Aby Wolf’s musical migration

Twin Cities songstress Aby Wolf goes electro with her new project A. Wolf and Her Claws.

Aby Wolf talks about her process, musical style, and future plans. She will be performing a free show Wedneday at Northrop Plaza.

Zoe Prinds-Flash

Aby Wolf talks about her process, musical style, and future plans. She will be performing a free show Wedneday at Northrop Plaza.

by Raghav Mehta


These days, Twin Cities singer-songwriters are about as common as a hipster on a fixie. And much like hipsters, itâÄôs hard to distinguish between the hoards of coffee shop artistes that saturate our music scene.

Illinois native Aby Wolf has been one of the few exceptions to that rule. SheâÄôs made a triumphant transition from local newcomer to beloved songstress at warp speed.

But despite her success, WolfâÄôs ditched the folk shtick. Her latest project, A. Wolf and Her Claws, is a digital amalgamation of fuzzy bass lines, Nintendo-like synths and stomp-and-clap percussion that sees the Twin CitiesâÄô darling bringing her creative tropes to a place far weirder and more adventurous.

Founded last winter, Wolf takes the helm alongside a seasoned crew of local performers that includes Jesse Whitney (formerly of Dance Band) Linnea Mohn (Rogue Valley, Alpha Centauri) and Joey Van Phillips (Mystery Palace). Wolf said she enjoys the change of pace and values the collaborative component of the project.

âÄúI like having to leave space for people and their ideas,âÄù Wolf said. âÄúIt makes you work on your communication skills and also helps you with maintaining your own vision while being open to other peopleâÄôs. It all feels like a good thing.âÄù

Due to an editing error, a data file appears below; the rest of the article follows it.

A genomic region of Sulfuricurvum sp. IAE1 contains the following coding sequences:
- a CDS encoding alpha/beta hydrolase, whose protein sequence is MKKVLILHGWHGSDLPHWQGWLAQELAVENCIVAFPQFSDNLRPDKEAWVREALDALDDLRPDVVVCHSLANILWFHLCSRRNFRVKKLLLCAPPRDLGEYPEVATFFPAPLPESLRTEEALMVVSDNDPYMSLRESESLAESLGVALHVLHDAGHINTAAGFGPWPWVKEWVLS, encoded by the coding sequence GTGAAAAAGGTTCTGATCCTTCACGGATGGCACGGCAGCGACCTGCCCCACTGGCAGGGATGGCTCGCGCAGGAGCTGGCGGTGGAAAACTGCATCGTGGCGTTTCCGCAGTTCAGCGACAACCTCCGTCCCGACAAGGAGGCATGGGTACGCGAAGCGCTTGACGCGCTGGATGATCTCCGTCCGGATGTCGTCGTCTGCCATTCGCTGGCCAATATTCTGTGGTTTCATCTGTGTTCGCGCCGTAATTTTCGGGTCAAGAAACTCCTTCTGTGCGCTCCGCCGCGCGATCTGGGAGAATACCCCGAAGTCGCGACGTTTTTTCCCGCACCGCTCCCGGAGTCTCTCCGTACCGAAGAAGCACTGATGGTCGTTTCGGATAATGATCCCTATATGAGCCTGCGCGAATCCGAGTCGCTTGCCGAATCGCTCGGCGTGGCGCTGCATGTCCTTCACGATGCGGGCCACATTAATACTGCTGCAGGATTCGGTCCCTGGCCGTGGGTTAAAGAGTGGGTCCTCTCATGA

While the groupâÄôs still in the process of working out the kinks on their upcoming LP âÄî expected to be released November âÄî âÄúA. Wolf and Her ClawsâÄù have been performing regularly, making appearances everywhere from DessaâÄôs âÄúHip Hop CadenceâÄù series at the Guthrie to opening for local songwriter Adam Svec. Listening to some of the early material, itâÄôs no wonder why WolfâÄôs new project has been gaining traction so quickly.

On the futuristic pop romp âÄúZero,âÄù Wolf croons over a brute-force club beat as an arsenal of electronic clutter erupts around her. It all builds toward an infectious chorus with Wolf singing: âÄúTwo years have passed floating on an idle sea/my eyes have closed content with the slightest breeze/warm water, warm sun, itâÄôs been the stuff of dreams/but my muse lives in winter and she misses me.âÄù

Wolf always wanted to write pop music but never entertained the idea with any degree of seriousness.

âÄúI grew up listening to [expletive] pop so I wanted to stay away from that for a long time because I thought it was vapid and I didnâÄôt consider it a legitimate influence,âÄù Wolf said. âÄúI knew there would be a time where I would go back to popâÄù

It was a musical leap that she was more than willing to take. While Wolf garnered a respectable following as a singer-songwriter, she never felt all that comfortable sitting behind a guitar.

âÄúI was feeling a little encumbered by just standing with a guitar and trying to deal with that on stage,âÄù Wolf said. So now it feels much more awesome to just be able to hold a mic and sing.âÄù